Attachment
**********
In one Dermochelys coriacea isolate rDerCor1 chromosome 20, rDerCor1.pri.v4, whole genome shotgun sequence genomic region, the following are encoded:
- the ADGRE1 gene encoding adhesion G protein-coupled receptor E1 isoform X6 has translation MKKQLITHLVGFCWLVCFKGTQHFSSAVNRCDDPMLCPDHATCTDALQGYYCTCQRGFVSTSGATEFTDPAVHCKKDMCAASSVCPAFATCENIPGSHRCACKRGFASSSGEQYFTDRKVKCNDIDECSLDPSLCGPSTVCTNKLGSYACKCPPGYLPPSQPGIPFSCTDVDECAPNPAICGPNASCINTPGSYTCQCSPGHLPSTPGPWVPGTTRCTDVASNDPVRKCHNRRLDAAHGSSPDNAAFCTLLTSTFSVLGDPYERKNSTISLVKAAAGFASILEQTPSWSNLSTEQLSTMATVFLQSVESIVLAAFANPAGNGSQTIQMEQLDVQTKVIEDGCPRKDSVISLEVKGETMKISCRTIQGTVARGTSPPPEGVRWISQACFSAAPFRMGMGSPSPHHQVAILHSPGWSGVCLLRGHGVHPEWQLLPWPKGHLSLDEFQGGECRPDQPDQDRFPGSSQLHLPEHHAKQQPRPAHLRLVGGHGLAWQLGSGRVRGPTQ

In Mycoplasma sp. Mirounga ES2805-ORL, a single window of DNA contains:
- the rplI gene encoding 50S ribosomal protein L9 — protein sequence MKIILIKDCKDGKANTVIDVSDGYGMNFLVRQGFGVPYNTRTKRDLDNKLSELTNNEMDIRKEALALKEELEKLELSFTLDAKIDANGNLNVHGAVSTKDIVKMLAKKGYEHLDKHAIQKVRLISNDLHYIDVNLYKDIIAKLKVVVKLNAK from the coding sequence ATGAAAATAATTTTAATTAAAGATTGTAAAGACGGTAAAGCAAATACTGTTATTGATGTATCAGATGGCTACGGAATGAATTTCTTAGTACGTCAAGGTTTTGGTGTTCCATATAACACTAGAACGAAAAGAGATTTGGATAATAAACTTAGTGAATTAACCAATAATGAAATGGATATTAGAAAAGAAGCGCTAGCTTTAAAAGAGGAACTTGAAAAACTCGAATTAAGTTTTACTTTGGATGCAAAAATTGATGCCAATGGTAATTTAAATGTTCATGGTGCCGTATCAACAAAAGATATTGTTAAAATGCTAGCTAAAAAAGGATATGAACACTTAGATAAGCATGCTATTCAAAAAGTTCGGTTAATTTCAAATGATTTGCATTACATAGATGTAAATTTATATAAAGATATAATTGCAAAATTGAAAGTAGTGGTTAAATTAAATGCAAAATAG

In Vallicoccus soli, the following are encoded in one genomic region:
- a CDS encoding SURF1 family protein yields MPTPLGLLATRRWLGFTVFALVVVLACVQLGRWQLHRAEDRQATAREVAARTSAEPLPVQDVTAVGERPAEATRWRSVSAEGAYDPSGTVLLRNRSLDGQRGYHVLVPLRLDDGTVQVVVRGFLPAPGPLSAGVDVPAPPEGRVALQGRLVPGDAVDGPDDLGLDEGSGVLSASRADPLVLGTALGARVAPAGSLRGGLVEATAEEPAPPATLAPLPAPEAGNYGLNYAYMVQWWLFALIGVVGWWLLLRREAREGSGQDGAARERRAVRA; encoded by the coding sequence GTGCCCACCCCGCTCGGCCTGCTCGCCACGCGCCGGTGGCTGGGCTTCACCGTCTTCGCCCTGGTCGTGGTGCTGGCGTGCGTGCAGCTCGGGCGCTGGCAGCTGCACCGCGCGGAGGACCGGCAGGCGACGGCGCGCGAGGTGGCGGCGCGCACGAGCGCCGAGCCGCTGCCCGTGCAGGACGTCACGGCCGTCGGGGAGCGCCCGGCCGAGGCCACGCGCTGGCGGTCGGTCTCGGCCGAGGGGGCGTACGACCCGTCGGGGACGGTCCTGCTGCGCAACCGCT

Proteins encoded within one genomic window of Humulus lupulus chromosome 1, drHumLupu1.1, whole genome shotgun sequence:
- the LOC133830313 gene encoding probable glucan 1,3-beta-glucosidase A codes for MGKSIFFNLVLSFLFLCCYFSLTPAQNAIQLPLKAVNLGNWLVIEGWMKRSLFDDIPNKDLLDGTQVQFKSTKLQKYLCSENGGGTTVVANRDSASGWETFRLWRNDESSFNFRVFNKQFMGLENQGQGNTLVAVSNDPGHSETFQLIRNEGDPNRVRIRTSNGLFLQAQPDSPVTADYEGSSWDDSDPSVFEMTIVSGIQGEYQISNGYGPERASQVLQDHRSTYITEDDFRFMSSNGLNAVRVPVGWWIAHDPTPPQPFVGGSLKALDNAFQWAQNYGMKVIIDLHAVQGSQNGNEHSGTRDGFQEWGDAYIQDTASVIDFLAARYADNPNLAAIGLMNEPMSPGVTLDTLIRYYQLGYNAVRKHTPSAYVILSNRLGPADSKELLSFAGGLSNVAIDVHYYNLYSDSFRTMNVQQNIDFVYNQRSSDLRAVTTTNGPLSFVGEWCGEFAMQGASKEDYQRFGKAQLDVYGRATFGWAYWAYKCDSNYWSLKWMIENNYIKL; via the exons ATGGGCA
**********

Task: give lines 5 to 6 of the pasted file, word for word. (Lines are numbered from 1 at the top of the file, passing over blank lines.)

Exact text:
In Vallicoccus soli, the following are encoded in one genomic region:
- a CDS encoding SURF1 family protein yields MPTPLGLLATRRWLGFTVFALVVVLACVQLGRWQLHRAEDRQATAREVAARTSAEPLPVQDVTAVGERPAEATRWRSVSAEGAYDPSGTVLLRNRSLDGQRGYHVLVPLRLDDGTVQVVVRGFLPAPGPLSAGVDVPAPPEGRVALQGRLVPGDAVDGPDDLGLDEGSGVLSASRADPLVLGTALGARVAPAGSLRGGLVEATAEEPAPPATLAPLPAPEAGNYGLNYAYMVQWWLFALIGVVGWWLLLRREAREGSGQDGAARERRAVRA; encoded by the coding sequence GTGCCCACCCCGCTCGGCCTGCTCGCCACGCGCCGGTGGCTGGGCTTCACCGTCTTCGCCCTGGTCGTGGTGCTGGCGTGCGTGCAGCTCGGGCGCTGGCAGCTGCACCGCGCGGAGGACCGGCAGGCGACGGCGCGCGAGGTGGCGGCGCGCACGAGCGCCGAGCCGCTGCCCGTGCAGGACGTCACGGCCGTCGGGGAGCGCCCGGCCGAGGCCACGCGCTGGCGGTCGGTCTCGGCCGAGGGGGCGTACGACCCGTCGGGGACGGTCCTGCTGCGCAACCGCT